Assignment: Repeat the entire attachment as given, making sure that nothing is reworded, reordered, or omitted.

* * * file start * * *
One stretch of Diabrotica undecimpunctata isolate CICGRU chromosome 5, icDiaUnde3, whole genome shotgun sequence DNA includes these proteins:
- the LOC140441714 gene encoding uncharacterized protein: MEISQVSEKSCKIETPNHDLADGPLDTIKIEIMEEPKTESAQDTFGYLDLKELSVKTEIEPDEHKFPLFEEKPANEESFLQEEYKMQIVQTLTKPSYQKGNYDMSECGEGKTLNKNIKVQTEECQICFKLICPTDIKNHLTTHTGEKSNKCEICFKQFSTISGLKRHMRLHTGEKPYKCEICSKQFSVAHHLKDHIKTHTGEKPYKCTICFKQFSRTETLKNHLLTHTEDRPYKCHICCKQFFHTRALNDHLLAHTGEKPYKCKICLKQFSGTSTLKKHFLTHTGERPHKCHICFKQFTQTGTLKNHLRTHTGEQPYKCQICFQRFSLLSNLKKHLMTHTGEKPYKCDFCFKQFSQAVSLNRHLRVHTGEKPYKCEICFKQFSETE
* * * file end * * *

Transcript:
One stretch of Diabrotica undecimpunctata isolate CICGRU chromosome 5, icDiaUnde3, whole genome shotgun sequence DNA includes these proteins:
- the LOC140441714 gene encoding uncharacterized protein: MEISQVSEKSCKIETPNHDLADGPLDTIKIEIMEEPKTESAQDTFGYLDLKELSVKTEIEPDEHKFPLFEEKPANEESFLQEEYKMQIVQTLTKPSYQKGNYDMSECGEGKTLNKNIKVQTEECQICFKLICPTDIKNHLTTHTGEKSNKCEICFKQFSTISGLKRHMRLHTGEKPYKCEICSKQFSVAHHLKDHIKTHTGEKPYKCTICFKQFSRTETLKNHLLTHTEDRPYKCHICCKQFFHTRALNDHLLAHTGEKPYKCKICLKQFSGTSTLKKHFLTHTGERPHKCHICFKQFTQTGTLKNHLRTHTGEQPYKCQICFQRFSLLSNLKKHLMTHTGEKPYKCDFCFKQFSQAVSLNRHLRVHTGEKPYKCEICFKQFSETE